Findings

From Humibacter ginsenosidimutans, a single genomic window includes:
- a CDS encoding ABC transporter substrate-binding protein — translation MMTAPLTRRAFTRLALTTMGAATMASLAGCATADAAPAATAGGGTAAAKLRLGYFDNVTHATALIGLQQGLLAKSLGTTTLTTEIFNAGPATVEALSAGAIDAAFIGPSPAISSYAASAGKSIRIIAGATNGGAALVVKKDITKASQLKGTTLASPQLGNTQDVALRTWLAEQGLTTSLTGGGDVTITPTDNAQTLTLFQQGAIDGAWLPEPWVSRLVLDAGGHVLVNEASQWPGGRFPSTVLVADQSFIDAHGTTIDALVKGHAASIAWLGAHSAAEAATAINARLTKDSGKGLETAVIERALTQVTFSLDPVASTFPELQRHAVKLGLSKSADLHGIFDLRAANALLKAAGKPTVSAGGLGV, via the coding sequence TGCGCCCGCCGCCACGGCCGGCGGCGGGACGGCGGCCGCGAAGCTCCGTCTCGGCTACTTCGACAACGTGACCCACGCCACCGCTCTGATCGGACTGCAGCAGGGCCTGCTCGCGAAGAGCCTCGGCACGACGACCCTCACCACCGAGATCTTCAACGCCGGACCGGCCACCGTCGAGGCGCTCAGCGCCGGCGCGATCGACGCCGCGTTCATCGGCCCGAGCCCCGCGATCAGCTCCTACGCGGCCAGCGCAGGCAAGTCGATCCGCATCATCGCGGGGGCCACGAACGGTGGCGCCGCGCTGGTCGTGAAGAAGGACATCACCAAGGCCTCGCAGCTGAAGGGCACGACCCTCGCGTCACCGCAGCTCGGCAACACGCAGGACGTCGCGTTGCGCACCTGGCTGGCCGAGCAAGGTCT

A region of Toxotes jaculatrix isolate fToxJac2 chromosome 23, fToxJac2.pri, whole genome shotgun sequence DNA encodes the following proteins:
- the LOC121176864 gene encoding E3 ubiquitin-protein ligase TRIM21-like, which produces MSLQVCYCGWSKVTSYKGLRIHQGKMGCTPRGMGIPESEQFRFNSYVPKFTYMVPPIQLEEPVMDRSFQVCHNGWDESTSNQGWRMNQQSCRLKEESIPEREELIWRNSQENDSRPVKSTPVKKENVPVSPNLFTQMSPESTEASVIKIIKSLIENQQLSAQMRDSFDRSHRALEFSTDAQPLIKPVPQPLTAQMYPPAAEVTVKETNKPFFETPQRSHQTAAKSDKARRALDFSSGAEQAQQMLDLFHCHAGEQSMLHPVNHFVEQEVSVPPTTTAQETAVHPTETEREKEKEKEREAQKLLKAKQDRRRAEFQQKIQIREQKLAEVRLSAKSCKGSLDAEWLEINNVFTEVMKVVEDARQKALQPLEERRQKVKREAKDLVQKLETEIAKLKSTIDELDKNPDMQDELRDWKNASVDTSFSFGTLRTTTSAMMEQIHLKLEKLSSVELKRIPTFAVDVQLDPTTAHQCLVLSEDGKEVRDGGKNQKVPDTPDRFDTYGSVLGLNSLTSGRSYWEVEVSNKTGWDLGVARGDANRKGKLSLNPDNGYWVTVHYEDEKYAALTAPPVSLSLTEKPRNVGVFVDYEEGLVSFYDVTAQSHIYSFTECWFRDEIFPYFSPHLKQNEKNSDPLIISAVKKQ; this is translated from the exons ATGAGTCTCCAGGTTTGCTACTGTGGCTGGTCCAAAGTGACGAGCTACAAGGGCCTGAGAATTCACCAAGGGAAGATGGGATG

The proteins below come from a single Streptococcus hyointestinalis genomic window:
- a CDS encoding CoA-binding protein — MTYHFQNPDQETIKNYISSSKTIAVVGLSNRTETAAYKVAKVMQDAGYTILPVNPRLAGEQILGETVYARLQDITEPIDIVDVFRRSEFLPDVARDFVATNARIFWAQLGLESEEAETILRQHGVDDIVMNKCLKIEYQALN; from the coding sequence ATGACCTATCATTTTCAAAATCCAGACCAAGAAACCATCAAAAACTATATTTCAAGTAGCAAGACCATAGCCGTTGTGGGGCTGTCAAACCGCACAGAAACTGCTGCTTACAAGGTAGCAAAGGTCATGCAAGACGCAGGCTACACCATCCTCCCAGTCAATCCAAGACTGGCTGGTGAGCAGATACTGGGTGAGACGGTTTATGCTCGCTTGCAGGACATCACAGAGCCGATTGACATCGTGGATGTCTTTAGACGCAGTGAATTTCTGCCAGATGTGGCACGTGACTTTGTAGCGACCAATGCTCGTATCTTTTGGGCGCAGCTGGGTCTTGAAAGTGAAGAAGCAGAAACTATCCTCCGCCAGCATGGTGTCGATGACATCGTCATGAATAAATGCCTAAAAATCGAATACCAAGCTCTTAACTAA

5. At the outset, it may be mentioned that there is a difference between source of income and genuineness of the sale of ornaments by the individuals in favour of the assessee-firm. The most crucial question which was required to be taken into account by the Tribunal was whether the Department could have come to the conclusion that the impugned sales were not genuine when, in fact, these very sales have been assessed in the hands of the individuals to capital gains. In this connection, the following facts are required to be mentioned. On 31st March, 1987, 5 partners of the firm, along with their family members, made a declaration under the Amnesty Scheme and filed income-tax and wealth-tax returns for asst. yrs. 1978-79 to 1987-88. The individuals also filed their return for the asst. yr. 1988-89 which was not the amnesty year. For example, Gopaldas Zaveri filed a return of income on 29th June, 1988, declaring the income of Rs. 7,05,170. The income was processed and assessed under s. 143(3) of the IT Act. On the basis of sale of gold ornaments in the previous year relevant to the asst. yr. 1988-89, the sale effected by Gopaldas of the gold ornaments was assessed. Capital gains were accordingly charged for the said asst. yr. 1988-89. Accordingly, other individuals were also required to pay capital gains tax. In all, Rs. 29,00,000 were paid by way of capital gains. In other words, for the asst. yr. 1988-89, which was not the amnesty year, the Department assessed the individuals as sellers on the grounds that they have sold the gold ornaments belonging to them individually. Accordingly, tax has been recovered on the sale price of the gold ornaments. The tax paid by the individuals in all, was around Rs. 29,00,000. The cost taken into account was about Rs. 33,00,000. The sale price taken into account for the purposes of s. 48 of IT Act was around Rs. 1,53,02,226. In other words, the assessment orders have been passed in the case of individuals levying capital gains tax on the sale of gold ornaments by the individuals to the firm. The short point which is very crucial to be decided and which has not been considered by the Tribunal is : Can the Department assess capital gains tax on the individual sellers and still disallow the purchase cost in the hands of the firm on the ground that the purchase is not genuine ? On 29th June, 1988, return of income for the asst. yr. 1988-89 was filed along with the tax audit report. On 19th March, 1991, a show-cause notice was issued by the AO as to why value of the purchase of Rs. 1,53,02,226 should not be added to the income of the assessee. By the assessment order dt. 27th March, 1991, the AO disallowed Rs. 1,53,02,226 being the purchase consideration credited to the running accounts of the partners and their family members in respect of the same gold jewellery purchased from them holding that it was not a purchase consideration. That, it represented the income of the appellant from undisclosed sources for the asst. yr. 1988-89. The AO came to the conclusion that purchase consideration payable to the partners and their relatives represents income of the assessee from undisclosed source amounting to Rs. 1,53,02,226 for asst. yr. 1988-89. According to the Department, gold ornaments were not found in 1982 when action was taken under s. 132 of the IT Act and, therefore, the sale could not have taken place in favour of the firm in 1987 as the gold ornaments did not belong to the individuals. Hence, according to AO the ornaments always belonged to the firm. That, the individuals had no source to acquire the gold ornaments. That, the holder of the gold ornaments was only the firm and, therefore, the purchase of gold ornaments by the firm from the partners and their family members was not a genuine transaction. To the same effect, is the finding of the Tribunal. The Tribunal has found that there was an attempt of capital build-up in the hands of ladies, minors and other relatives of the partners of the assessee-firm. In coming to the above conclusion the Tribunal has relied upon various circumstances which are enumerated in the impugned judgment viz. that the purchase of gold ornaments of Rs. 1,53,02,226 represented only credit purchases and not cash purchases. That, the gold acquired out of undisclosed income has surfaced in the year of account relevant to the asst. yr. 1988-89. That the ladies and minors had no independent source of income to acquire the jewellery in the first instance. That, all the sellers gave stereo type answers to explain how they acquired the ornaments in the asst. yr. 1978-79. That the name of the jeweller from whom they acquired the ornaments has not been given. These circumstances have been enlisted broadly at p. 177 of the paper book. But, the most crucial circumstance which has not been taken into account by the Tribunal is the consequence of the order of assessment under which sales have been assessed to capital gains in the hands of the individuals. Therefore, the short point which arises for determination in this case and which has not been considered by the Tribunal is : Whether the Department could assess the sales to capital gains on the ground that the sale is genuine and still disallow the purchase cost in respect of the same transaction ? In other words, the consequences of the assessment orders passed in the case of 18 individuals, assessing the sales to capital gains has not at all been considered by the Tribunal. The AO and the Tribunal has proceeded on the footing that Rs. 1,53,02,226 represented income of the firm from undisclosed sources for the asst. yr. 1988-89. This is a very important circumstance. The assessment orders further indicate that while assessing the sale proceeds of the gold ornaments in cases of individuals, the cost of acquisition/purchase plus making charges during financial year 1977-78 has also been taken into account. On the other hand, in the present proceedings, the AO has proceeded on the basis that the ornaments, all along, only belonged to the firm. In other words, the Tribunal has not considered whether the assessment orders passed with regard to individuals could stand side by side with the order of the AO passed in the present appeal. If the ornaments, all along, belonged to the firm, then one fails to understand as to how the cost of acquisition/purchase has been taken into account for the financial year 1977-78 in the assessment orders passed in the cases of the 18 individuals. The assessees have been separately assessed. Lastly, in the present matter, the Tribunal has not considered the evidence which formed part of the statement of facts filed by the assessee before the first appellate authority. Against the order of CIT(A), the Department went in appeal to the Tribunal. They did not file the statement of facts which was filed by the assessee before the first appellate authority. That statement of facts also consisted of voluminous evidence which has been annexed to the paper-book in the present appeal running from pp. 91 to 128 of the paper-book in ITA No. 404 of 2000.